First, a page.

SAIC Galleries, Chicago. August 30 – December 3, 2021
Co-curated with artist Andrew S. Yang
Earthly Observatory explored how we sense, portray, and engage our deep planetary entanglements. Through crafted visions, close listening, and histories of conquest and protest, the exhibition examined the contested relations of ecology to economy, aesthetics to ethics that dominate our experience at one moment, and evades awareness in the next. Drawn from diverse practices across art, design, and the natural sciences, the works invite us to question the ways that we—as one among many earthlings—create our understanding of a manifold world. The exhibition featured the work of, among others, artists Mark Dion, Nandipha Mntambo, Terry Evans, Edgar Heap of Birds, and Terike Haapoja.
Aird Galleries and Contact Galleries, Toronto. October 30 – December 1, 2018
Co-curated with Matthew Brower
Digital Animalities was a two-venue exhibition of artworks exploring human-animal interactions in an age of risk. Digital technologies have been reshaping human understandings of animals and transforming the possibilities for human-animal relations. Artists have been at the forefront of exploring these challenges, using the languages and forms of artistic practice to stage, explore, and intervene in these emerging situations. These works present a range of approaches to the themes. They offer models for understanding new possibilities provided by new technologies, critiques of implicit tendencies in the workings and organizations of these technologies, and classifications and frameworks for orienting ourselves to these new possibilities.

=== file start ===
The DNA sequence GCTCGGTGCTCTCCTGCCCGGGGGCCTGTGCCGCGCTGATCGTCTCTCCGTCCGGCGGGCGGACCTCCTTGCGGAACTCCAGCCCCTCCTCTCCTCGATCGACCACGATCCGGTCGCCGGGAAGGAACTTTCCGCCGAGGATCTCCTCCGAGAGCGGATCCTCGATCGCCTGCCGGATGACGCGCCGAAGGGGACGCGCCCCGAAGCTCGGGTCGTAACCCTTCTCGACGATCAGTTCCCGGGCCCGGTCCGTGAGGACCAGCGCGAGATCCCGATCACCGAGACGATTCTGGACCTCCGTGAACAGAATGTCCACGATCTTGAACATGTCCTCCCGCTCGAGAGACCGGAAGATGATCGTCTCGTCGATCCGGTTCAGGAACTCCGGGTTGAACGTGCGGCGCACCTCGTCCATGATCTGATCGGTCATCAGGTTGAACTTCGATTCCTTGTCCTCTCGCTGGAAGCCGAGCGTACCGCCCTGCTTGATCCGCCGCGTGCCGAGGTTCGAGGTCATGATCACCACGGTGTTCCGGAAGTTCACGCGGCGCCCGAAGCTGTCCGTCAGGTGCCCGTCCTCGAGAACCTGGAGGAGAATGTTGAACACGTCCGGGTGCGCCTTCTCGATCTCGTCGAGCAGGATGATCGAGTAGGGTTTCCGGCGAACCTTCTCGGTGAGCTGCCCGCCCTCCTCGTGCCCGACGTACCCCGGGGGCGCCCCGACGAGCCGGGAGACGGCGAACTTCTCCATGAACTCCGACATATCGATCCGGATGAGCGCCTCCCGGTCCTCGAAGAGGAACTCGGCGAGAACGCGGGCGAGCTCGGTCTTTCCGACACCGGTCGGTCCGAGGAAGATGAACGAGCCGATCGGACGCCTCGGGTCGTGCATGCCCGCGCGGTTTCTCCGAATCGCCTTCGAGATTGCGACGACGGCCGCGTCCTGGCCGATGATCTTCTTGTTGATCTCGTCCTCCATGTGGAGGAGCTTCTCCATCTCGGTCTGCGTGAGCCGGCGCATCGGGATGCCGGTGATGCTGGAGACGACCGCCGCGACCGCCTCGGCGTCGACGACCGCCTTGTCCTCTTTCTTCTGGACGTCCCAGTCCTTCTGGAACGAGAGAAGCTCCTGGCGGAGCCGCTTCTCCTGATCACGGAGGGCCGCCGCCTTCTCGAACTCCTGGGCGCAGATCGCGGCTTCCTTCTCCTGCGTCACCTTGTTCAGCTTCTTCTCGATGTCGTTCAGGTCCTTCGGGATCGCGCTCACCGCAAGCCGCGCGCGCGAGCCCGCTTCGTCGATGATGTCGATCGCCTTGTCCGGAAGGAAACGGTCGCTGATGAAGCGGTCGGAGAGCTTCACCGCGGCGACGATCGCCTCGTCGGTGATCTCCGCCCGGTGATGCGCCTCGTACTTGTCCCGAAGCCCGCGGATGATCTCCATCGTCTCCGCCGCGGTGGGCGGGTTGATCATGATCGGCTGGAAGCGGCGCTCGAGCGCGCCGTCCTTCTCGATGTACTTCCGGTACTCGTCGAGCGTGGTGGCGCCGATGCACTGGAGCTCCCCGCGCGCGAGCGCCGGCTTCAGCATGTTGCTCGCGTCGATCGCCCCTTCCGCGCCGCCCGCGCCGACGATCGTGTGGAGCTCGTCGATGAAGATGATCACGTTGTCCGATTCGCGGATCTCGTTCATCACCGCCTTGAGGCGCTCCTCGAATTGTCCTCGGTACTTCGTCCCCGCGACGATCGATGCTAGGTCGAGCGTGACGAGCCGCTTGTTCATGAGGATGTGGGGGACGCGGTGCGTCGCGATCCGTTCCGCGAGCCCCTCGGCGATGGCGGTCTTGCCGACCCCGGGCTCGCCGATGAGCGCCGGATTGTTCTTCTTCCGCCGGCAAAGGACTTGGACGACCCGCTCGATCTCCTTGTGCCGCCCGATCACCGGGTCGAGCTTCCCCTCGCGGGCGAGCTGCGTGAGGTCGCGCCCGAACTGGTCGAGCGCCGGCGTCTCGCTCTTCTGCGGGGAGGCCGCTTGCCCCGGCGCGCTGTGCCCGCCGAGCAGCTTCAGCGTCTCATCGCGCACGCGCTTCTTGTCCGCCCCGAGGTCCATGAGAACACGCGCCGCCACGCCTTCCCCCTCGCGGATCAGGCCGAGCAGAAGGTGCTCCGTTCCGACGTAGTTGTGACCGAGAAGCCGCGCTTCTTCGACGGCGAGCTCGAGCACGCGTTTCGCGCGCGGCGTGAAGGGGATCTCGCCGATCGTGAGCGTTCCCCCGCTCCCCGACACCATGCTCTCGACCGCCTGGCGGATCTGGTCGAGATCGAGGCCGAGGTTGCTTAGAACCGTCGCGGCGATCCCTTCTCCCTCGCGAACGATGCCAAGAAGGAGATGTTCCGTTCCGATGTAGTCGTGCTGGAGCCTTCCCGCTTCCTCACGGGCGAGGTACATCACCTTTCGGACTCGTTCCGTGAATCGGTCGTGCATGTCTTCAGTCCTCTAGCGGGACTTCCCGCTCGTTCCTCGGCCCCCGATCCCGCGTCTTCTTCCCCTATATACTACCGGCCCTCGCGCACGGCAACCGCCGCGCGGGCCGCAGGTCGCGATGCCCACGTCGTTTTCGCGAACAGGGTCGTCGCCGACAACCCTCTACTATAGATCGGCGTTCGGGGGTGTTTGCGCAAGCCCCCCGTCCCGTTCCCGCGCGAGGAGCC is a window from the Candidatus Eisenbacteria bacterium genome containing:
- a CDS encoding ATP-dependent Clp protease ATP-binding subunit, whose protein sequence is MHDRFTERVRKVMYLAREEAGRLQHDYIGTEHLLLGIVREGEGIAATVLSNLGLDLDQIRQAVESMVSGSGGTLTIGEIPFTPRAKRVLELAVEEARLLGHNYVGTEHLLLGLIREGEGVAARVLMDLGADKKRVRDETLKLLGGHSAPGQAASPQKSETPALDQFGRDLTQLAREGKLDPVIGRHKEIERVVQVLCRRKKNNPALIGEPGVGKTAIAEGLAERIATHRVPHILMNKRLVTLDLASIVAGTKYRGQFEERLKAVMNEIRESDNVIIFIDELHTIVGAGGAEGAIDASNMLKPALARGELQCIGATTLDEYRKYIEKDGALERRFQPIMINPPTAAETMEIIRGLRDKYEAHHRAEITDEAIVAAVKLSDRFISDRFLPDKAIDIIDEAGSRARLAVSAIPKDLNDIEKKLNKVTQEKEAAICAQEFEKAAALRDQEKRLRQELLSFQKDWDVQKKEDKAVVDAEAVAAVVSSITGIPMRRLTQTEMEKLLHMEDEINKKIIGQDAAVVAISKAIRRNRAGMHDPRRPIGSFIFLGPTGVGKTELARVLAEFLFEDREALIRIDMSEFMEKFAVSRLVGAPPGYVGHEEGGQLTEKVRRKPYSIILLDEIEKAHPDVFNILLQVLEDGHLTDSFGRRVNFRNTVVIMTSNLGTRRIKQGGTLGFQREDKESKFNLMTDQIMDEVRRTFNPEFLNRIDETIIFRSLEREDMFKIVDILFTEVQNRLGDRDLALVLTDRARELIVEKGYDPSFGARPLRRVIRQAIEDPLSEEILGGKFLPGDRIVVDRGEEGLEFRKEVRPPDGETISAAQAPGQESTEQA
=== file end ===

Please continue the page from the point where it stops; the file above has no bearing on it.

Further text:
At the John B. Aird Gallery, the theme of “Mapping” brought together works by Julie Andreyev and Simon Lysander Overstall, Jonathon Keats, Gwen McGregor, Neozoon, Ken Rinaldo, Lou Sheppard, and Donna Szoke that suggest how new cartographies organize and orient us.
At the CONTACT Gallery, the theme of “Rendering” brought together works by Sara Angelucci, Ingrid Bachmann, Maria Fernanda Cardosa, Wally Dion, and Aki Inamota that reveal digital technology’s ability to scan and re-assemble aspects of reality.
Curated by Giovanni Aloi and Matthew Brower, Digital Animalities was part of an SSHRC funded research project entitled Digital Animalities: Media Representations of Nonhuman Life in the Age of Risk led by Jody Berland of York University.
PLANTS, ANIMALS, MACHINES, OBJECTS!
'Sector 2337', Chicago. June, 12 2015
Program of short films co-curated with Caroline Picard
Everywhere we turn, we find a territory of nonhuman things. It is impossible to escape the trace of others—from material structures (plants, machines, animals and objects) to those all but invisible bodies outside the bounds of human perception (atoms, molecules, pollution, viruses, satellites, planets, etc.). To further explore a line of research established by its affiliated reading group Following Nonhuman Kinds, The Green Lantern Press presents a juried screening with cinematic examples of the subjective potential of nonhuman kinds.
ANIMALS ON FILM
Program of short films curated for ISAZ2012 conference at Cambridge University, UK. July 11-13, 2012
This program of short films explored human-animal relationships through the work of a diverse number of directors and filmmakers. It included Taus Makhacheva, Milorad Djuknic, Roz Mortimer, Marcus Coates, Jenny Gillam, and Sean Garland.
MORE INFO AND RESOURCES
THE JOURNAL OF NATURE
IN VISUAL CULTURE
Founded in 2006 by Giovanni Aloi, Antennae is the leading journal on nature, the environment, and art. A peer-reviewed, hybrid, journal free to the public. Download all issues free and stay up to date with current news.
Visit Giovanni Aloi's faculty page at the School of the Art Institute of Chicago.
Giovanni Aloi's academia.edu site features downloadable essays, book chapters, and video recordings of talks and other events.